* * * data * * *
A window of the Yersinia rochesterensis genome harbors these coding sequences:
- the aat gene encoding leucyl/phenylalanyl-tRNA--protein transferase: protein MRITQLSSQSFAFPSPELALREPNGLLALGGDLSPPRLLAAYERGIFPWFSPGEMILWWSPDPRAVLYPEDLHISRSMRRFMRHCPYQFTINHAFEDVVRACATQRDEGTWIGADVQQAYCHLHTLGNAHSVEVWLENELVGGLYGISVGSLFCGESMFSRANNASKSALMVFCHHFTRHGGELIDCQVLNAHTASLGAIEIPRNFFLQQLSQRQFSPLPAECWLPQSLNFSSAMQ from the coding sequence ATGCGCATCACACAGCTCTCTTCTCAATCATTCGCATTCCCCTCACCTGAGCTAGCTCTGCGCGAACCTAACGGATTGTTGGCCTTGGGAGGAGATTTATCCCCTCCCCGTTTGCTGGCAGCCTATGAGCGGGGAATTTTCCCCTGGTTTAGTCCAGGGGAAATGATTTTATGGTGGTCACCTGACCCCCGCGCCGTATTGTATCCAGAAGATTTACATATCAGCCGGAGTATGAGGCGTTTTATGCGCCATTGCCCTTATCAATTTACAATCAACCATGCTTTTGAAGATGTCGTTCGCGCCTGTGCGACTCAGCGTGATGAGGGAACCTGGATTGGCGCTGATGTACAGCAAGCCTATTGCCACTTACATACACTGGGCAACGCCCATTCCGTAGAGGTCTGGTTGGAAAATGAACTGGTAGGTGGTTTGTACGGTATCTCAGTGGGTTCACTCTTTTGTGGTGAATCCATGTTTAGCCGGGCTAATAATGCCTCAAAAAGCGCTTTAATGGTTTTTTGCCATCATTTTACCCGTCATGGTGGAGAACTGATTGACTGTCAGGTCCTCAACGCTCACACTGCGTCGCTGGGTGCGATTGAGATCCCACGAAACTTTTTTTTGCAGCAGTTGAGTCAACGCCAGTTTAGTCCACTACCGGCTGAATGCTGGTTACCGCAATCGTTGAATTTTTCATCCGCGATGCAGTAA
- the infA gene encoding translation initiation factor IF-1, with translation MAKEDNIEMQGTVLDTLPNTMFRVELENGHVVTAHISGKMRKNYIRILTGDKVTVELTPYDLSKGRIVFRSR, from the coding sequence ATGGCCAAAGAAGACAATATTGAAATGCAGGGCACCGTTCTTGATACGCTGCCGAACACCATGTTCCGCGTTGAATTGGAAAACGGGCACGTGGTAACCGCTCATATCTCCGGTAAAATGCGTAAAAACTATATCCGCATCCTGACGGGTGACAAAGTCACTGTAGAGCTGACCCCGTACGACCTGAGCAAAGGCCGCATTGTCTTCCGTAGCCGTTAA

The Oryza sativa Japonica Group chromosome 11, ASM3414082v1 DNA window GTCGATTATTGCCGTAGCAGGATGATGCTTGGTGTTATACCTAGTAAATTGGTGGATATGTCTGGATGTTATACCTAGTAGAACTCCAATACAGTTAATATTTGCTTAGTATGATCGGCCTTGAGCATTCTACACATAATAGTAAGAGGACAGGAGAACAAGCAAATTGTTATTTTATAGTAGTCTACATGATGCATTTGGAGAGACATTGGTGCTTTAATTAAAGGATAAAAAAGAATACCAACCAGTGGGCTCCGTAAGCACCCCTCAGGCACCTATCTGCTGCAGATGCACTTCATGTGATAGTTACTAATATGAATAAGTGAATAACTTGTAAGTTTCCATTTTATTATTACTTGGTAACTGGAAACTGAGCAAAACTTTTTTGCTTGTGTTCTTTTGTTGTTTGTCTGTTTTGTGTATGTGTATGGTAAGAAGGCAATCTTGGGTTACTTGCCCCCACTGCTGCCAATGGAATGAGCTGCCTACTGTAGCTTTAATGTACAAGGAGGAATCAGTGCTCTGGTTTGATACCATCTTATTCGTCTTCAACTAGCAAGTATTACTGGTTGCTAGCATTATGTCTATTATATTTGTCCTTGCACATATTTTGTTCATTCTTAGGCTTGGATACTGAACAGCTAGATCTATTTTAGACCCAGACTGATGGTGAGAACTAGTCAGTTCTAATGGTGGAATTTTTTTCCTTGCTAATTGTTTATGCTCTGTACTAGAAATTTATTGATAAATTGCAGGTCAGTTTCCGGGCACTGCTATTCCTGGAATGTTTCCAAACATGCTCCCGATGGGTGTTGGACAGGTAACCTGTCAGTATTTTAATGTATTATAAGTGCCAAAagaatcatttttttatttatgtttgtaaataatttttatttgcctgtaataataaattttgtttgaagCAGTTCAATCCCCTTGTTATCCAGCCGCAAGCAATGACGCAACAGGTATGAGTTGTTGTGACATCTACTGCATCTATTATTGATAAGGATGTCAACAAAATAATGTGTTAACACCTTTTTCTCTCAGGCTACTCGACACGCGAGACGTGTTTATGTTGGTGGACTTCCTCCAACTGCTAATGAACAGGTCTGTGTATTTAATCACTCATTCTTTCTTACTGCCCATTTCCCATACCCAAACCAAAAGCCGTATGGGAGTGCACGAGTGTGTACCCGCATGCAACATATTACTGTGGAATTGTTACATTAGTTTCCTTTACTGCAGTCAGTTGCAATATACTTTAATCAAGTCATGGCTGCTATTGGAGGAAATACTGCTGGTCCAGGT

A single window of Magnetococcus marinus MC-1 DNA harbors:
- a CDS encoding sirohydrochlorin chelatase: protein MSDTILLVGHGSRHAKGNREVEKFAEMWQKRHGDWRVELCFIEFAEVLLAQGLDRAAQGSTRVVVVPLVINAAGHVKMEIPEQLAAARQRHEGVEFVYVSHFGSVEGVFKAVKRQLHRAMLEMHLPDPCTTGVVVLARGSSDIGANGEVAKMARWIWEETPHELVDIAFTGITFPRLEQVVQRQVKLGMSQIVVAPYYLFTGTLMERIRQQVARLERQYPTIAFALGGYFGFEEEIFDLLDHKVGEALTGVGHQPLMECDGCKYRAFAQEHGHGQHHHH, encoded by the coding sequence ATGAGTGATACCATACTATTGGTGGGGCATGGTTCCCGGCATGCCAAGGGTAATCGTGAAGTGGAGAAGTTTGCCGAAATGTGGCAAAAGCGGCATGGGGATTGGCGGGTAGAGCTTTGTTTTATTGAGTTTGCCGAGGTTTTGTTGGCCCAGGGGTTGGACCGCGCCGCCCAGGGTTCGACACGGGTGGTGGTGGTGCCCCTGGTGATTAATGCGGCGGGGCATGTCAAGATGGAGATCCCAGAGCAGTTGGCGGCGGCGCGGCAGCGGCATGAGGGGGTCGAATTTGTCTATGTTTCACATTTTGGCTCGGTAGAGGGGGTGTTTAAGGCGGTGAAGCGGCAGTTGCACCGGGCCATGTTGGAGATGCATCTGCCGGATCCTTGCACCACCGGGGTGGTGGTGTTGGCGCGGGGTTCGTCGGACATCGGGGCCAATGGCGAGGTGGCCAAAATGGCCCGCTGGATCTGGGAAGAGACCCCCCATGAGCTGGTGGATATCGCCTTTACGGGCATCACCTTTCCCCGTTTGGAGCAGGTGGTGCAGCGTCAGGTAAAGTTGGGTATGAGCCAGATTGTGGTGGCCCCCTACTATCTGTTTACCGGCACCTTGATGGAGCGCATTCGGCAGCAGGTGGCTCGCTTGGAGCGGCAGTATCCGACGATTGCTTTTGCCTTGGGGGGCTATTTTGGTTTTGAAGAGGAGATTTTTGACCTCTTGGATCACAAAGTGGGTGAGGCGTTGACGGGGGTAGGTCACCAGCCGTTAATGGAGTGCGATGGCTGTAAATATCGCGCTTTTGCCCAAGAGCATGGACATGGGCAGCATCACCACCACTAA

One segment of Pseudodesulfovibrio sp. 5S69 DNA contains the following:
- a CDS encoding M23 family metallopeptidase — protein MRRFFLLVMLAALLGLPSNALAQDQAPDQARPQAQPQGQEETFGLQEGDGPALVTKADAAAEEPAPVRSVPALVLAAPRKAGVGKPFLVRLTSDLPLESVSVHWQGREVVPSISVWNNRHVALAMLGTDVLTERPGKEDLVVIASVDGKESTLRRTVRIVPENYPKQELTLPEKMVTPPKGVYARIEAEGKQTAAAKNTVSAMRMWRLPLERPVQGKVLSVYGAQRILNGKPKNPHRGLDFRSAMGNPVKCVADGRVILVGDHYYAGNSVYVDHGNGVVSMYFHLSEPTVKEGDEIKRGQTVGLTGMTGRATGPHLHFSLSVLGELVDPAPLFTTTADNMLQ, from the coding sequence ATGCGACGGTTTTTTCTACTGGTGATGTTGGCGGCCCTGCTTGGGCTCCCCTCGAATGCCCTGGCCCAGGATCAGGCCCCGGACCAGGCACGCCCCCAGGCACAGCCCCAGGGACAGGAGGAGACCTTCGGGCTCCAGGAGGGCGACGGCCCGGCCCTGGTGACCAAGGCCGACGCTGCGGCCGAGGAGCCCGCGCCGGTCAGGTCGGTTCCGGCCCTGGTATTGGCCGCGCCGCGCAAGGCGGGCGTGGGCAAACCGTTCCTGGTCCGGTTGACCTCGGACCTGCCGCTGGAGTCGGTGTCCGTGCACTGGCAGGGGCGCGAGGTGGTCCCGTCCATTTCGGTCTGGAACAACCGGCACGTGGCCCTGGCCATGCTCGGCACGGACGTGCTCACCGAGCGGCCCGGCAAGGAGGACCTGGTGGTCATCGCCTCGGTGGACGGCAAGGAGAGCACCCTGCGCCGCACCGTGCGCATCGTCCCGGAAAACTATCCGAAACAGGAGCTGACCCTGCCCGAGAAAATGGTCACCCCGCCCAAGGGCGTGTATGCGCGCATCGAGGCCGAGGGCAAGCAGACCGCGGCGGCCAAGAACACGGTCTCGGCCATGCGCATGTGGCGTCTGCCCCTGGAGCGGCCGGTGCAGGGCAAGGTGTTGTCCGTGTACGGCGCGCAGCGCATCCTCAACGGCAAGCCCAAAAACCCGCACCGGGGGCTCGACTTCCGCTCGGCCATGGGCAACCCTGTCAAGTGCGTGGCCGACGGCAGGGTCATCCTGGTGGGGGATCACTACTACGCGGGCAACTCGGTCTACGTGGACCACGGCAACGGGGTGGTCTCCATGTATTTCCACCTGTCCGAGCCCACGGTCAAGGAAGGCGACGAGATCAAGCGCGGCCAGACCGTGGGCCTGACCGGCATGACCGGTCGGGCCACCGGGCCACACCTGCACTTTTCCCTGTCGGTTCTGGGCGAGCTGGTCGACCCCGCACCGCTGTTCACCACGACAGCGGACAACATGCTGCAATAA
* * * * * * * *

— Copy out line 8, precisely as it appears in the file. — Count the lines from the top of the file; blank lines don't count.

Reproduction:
- a CDS encoding M23 family metallopeptidase — protein MRRFFLLVMLAALLGLPSNALAQDQAPDQARPQAQPQGQEETFGLQEGDGPALVTKADAAAEEPAPVRSVPALVLAAPRKAGVGKPFLVRLTSDLPLESVSVHWQGREVVPSISVWNNRHVALAMLGTDVLTERPGKEDLVVIASVDGKESTLRRTVRIVPENYPKQELTLPEKMVTPPKGVYARIEAEGKQTAAAKNTVSAMRMWRLPLERPVQGKVLSVYGAQRILNGKPKNPHRGLDFRSAMGNPVKCVADGRVILVGDHYYAGNSVYVDHGNGVVSMYFHLSEPTVKEGDEIKRGQTVGLTGMTGRATGPHLHFSLSVLGELVDPAPLFTTTADNMLQ, from the coding sequence ATGCGACGGTTTTTTCTACTGGTGATGTTGGCGGCCCTGCTTGGGCTCCCCTCGAATGCCCTGGCCCAGGATCAGGCCCCGGACCAGGCACGCCCCCAGGCACAGCCCCAGGGACAGGAGGAGACCTTCGGGCTCCAGGAGGGCGACGGCCCGGCCCTGGTGACCAAGGCCGACGCTGCGGCCGAGGAGCCCGCGCCGGTCAGGTCGGTTCCGGCCCTGGTATTGGCCGCGCCGCGCAAGGCGGGCGTGGGCAAACCGTTCCTGGTCCGGTTGACCTCGGACCTGCCGCTGGAGTCGGTGTCCGTGCACTGGCAGGGGCGCGAGGTGGTCCCGTCCATTTCGGTCTGGAACAACCGGCACGTGGCCCTGGCCATGCTCGGCACGGACGTGCTCACCGAGCGGCCCGGCAAGGAGGACCTGGTGGTCATCGCCTCGGTGGACGGCAAGGAGAGCACCCTGCGCCGCACCGTGCGCATCGTCCCGGAAAACTATCCGAAACAGGAGCTGACCCTGCCCGAGAAAATGGTCACCCCGCCCAAGGGCGTGTATGCGCGCATCGAGGCCGAGGGCAAGCAGACCGCGGCGGCCAAGAACACGGTCTCGGCCATGCGCATGTGGCGTCTGCCCCTGGAGCGGCCGGTGCAGGGCAAGGTGTTGTCCGTGTACGGCGCGCAGCGCATCCTCAACGGCAAGCCCAAAAACCCGCACCGGGGGCTCGACTTCCGCTCGGCCATGGGCAACCCTGTCAAGTGCGTGGCCGACGGCAGGGTCATCCTGGTGGGGGATCACTACTACGCGGGCAACTCGGTCTACGTGGACCACGGCAACGGGGTGGTCTCCATGTATTTCCACCTGTCCGAGCCCACGGTCAAGGAAGGCGACGAGATCAAGCGCGGCCAGACCGTGGGCCTGACCGGCATGACCGGTCGGGCCACCGGGCCACACCTGCACTTTTCCCTGTCGGTTCTGGGCGAGCTGGTCGACCCCGCACCGCTGTTCACCACGACAGCGGACAACATGCTGCAATAA